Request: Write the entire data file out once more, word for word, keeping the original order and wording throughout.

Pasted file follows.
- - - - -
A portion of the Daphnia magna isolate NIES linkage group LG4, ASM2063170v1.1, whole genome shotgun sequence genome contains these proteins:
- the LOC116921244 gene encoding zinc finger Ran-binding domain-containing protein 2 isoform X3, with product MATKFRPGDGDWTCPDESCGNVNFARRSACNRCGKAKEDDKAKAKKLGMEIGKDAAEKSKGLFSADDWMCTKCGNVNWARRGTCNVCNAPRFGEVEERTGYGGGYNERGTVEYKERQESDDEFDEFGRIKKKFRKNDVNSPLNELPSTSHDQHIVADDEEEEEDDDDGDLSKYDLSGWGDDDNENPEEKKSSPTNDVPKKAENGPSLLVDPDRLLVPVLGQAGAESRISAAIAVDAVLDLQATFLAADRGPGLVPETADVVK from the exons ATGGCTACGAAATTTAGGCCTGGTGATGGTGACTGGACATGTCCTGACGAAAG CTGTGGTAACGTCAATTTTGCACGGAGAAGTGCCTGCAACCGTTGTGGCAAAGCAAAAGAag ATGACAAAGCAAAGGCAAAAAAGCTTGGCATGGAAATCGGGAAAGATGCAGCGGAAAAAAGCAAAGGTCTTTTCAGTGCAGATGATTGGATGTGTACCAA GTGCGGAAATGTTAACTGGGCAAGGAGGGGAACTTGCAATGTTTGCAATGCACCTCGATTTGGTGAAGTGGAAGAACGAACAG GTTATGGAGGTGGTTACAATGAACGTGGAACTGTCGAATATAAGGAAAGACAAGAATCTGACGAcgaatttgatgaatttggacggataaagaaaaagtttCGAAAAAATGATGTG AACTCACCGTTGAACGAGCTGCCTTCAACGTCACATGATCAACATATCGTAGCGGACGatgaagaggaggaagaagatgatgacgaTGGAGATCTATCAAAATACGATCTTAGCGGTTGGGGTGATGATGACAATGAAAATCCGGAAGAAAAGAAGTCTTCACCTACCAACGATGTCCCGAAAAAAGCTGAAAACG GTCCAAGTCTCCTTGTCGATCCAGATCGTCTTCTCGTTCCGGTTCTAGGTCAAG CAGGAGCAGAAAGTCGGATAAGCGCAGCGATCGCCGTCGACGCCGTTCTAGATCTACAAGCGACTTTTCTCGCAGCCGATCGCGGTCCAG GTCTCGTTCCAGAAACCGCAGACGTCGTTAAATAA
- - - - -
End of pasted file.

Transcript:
A portion of the Daphnia magna isolate NIES linkage group LG4, ASM2063170v1.1, whole genome shotgun sequence genome contains these proteins:
- the LOC116921244 gene encoding zinc finger Ran-binding domain-containing protein 2 isoform X3, with product MATKFRPGDGDWTCPDESCGNVNFARRSACNRCGKAKEDDKAKAKKLGMEIGKDAAEKSKGLFSADDWMCTKCGNVNWARRGTCNVCNAPRFGEVEERTGYGGGYNERGTVEYKERQESDDEFDEFGRIKKKFRKNDVNSPLNELPSTSHDQHIVADDEEEEEDDDDGDLSKYDLSGWGDDDNENPEEKKSSPTNDVPKKAENGPSLLVDPDRLLVPVLGQAGAESRISAAIAVDAVLDLQATFLAADRGPGLVPETADVVK from the exons ATGGCTACGAAATTTAGGCCTGGTGATGGTGACTGGACATGTCCTGACGAAAG CTGTGGTAACGTCAATTTTGCACGGAGAAGTGCCTGCAACCGTTGTGGCAAAGCAAAAGAag ATGACAAAGCAAAGGCAAAAAAGCTTGGCATGGAAATCGGGAAAGATGCAGCGGAAAAAAGCAAAGGTCTTTTCAGTGCAGATGATTGGATGTGTACCAA GTGCGGAAATGTTAACTGGGCAAGGAGGGGAACTTGCAATGTTTGCAATGCACCTCGATTTGGTGAAGTGGAAGAACGAACAG GTTATGGAGGTGGTTACAATGAACGTGGAACTGTCGAATATAAGGAAAGACAAGAATCTGACGAcgaatttgatgaatttggacggataaagaaaaagtttCGAAAAAATGATGTG AACTCACCGTTGAACGAGCTGCCTTCAACGTCACATGATCAACATATCGTAGCGGACGatgaagaggaggaagaagatgatgacgaTGGAGATCTATCAAAATACGATCTTAGCGGTTGGGGTGATGATGACAATGAAAATCCGGAAGAAAAGAAGTCTTCACCTACCAACGATGTCCCGAAAAAAGCTGAAAACG GTCCAAGTCTCCTTGTCGATCCAGATCGTCTTCTCGTTCCGGTTCTAGGTCAAG CAGGAGCAGAAAGTCGGATAAGCGCAGCGATCGCCGTCGACGCCGTTCTAGATCTACAAGCGACTTTTCTCGCAGCCGATCGCGGTCCAG GTCTCGTTCCAGAAACCGCAGACGTCGTTAAATAA